Despite just a few contests for girls and even less role models, female BMX is growing bigger and louder with every stomped trick, so to get some insights on the development of the girls’, we caught up with the organiser of the upcoming BMX Worlds in Cologne (July 13-15th, 2012), Stephan Prantl, one of the biggest BMX events and the first to include a girls class
Interview by Heike Müller from XsportsSisters, translation by Bob Muscutt
Let’s start with a short personal statement on Girls BMX…
For me, girls have been a permanent feature of BMX competitions from the start. Although they were mostly put with the amateurs at first. And there were only a few competitors, maybe a handful of Germans. Moni Hinz and Monika Stellwag carried the female BMX torches at the end of the 80s and beginning of the 90s. Moni is still doing so. There were always girls involved in BMX, my sister used to do races too. But the real question is if you really get to grips with the bike or simply use it as a means of transport…
What got you to introduce the first Girls Class in 2004, when the event was still called BMX Masters?
It was a logical decision after the number of entrants increased. We wanted to give the girls a chance to compete under equal conditions and we also thought that it might lower the threshold for others. We wanted to give the girls their own space, to promote and encourage them. Competing against guys would have scared some girls off, I think.
What did you make of the success of the Girls Class at the 2010 Masters?
Girls BMX made a gigantic leap forwards between 2008 and 2010. Suddenly girls like Mini Park pulled Flairs and Backflips. But in my opinion, that was a natural development. When training facilities in parks and camps like Woodwart get better and better, it’s easy to understand. But I hadn’t expected such a massive rise in the level! That was refreshing. And together with the cool commentary and the reaction of the spectators who gave the girls tremendous support, all in all it was a clear vindication of our decision.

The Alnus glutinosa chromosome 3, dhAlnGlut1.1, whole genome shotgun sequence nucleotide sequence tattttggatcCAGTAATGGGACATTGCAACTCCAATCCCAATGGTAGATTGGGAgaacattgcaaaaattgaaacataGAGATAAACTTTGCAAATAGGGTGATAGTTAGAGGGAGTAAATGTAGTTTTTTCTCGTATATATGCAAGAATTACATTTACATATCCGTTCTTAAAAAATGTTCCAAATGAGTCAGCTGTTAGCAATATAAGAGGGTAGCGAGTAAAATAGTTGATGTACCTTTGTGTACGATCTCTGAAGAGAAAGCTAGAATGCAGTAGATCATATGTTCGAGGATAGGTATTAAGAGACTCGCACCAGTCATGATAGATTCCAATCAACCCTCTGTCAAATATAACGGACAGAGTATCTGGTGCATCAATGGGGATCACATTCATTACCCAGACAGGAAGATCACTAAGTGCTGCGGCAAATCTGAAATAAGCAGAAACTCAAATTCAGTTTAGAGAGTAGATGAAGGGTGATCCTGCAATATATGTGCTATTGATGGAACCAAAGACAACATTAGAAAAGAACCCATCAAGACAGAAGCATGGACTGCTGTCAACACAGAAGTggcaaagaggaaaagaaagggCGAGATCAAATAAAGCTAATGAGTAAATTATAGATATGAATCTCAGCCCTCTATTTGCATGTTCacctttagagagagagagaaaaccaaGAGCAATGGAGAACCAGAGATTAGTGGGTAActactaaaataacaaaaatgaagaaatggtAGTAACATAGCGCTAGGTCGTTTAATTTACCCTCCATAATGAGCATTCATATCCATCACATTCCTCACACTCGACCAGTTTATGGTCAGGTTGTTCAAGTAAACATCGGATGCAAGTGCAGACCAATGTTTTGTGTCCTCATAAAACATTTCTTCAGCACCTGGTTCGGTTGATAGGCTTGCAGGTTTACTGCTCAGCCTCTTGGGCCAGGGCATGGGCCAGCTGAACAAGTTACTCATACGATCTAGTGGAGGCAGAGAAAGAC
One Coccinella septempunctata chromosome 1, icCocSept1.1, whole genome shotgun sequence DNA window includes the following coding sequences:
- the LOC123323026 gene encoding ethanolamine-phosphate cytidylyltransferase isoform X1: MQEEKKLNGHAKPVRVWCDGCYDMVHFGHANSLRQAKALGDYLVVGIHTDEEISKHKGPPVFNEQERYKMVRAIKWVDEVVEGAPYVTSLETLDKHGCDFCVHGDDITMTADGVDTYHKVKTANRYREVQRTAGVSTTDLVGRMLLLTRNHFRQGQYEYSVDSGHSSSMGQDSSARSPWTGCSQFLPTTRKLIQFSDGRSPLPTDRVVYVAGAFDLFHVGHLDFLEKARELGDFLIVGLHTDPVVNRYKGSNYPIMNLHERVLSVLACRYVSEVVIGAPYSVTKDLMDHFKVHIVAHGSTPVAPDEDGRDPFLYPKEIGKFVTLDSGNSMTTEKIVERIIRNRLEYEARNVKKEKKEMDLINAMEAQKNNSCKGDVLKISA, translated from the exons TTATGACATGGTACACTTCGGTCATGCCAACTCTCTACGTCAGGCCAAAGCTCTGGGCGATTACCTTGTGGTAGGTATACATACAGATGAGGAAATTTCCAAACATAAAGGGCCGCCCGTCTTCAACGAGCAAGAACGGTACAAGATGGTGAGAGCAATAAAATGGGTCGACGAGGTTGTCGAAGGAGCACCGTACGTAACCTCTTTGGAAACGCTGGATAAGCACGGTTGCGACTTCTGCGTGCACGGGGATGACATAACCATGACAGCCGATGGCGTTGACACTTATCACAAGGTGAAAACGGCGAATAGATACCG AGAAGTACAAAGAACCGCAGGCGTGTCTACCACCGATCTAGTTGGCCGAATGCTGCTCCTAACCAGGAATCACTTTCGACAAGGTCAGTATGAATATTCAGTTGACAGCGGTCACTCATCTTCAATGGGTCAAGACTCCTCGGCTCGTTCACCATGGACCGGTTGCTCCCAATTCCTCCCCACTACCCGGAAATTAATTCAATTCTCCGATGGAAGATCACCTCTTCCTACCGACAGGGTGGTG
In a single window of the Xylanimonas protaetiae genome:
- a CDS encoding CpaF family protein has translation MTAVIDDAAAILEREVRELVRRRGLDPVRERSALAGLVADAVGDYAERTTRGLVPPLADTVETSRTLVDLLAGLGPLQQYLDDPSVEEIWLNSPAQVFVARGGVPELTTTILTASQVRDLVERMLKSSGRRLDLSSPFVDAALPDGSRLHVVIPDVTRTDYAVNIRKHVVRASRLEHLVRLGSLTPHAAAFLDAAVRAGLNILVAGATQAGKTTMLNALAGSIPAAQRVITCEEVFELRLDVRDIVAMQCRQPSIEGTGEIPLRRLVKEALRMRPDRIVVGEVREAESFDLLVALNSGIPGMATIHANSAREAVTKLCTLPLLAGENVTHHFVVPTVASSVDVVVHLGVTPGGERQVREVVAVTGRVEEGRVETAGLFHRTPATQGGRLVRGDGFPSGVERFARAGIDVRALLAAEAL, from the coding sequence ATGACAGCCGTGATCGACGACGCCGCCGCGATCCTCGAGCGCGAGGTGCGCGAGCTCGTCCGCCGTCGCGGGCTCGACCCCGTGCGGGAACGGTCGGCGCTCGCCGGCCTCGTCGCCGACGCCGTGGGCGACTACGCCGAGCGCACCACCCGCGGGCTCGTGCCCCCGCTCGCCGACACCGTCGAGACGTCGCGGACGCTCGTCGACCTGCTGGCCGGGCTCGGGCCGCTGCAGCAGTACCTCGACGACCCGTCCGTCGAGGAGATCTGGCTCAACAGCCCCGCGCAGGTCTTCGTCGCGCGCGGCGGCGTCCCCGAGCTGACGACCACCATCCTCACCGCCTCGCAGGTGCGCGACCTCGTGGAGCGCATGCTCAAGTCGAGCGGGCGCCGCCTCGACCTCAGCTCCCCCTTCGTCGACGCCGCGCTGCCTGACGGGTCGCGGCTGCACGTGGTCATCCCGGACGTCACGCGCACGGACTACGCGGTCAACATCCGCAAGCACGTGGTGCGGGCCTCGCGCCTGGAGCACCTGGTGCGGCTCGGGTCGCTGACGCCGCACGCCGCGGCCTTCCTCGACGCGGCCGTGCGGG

Do you have a favourite girl rider? Which of them stands out most?
I wouldn’t single out any one. I’m not that close up. As with the guys, personality makes a good girl rider. It’s always a combination of factors, a package.
What’s special about Girls BMX?
I try not to see it separate from the guys. I see it as a whole. They all share a passion.
BMX is a sport for individualists. Everybody tries to progress and trains for him or herself.
I don’t know how the girls perceive themselves. I’d find it great if they are seen as a natural feature of BMX sport. That’s what I’d like to see for the future development of BMX sport.
What do you expect of the Girls Class in 2012?
I expect the girls to rock, to charge like the guys and show all they got! I’m expecting another giant leap forwards in performance, just like the male competitors. This year there are definitely three girl participants, who might do a Flair…
What’s your take on the obvious sexism in the scene, in the BMX media and BMX advertising?
I think it is really stupid! I’d also find a picture of a naked guy with a grip hiding his willy stupid. There’s no place for that in my opinion. But everyone is free to decide on their advertising and contributions. It just doesn’t appeal to me personally.
Were you the first BMX festival with a Girls Class?
We were at least amongst the first. Girls have always competed – whether freestyle or racing. BMX sport started with racing. The girls were always riding.
Stephan Prantl (43), Organizer of BMX Worlds Cologne 2012, has been BMX riding since 1981 BMX – for the first two years race, then freestyle. In 1984 he helped organize as a youngster the first BMX competitions in the Cologne Youth Park. In 1994 he was one of the organizers of the first BMX Worlds in the Youth Park. Before that he was mainly involved in German and European Championships.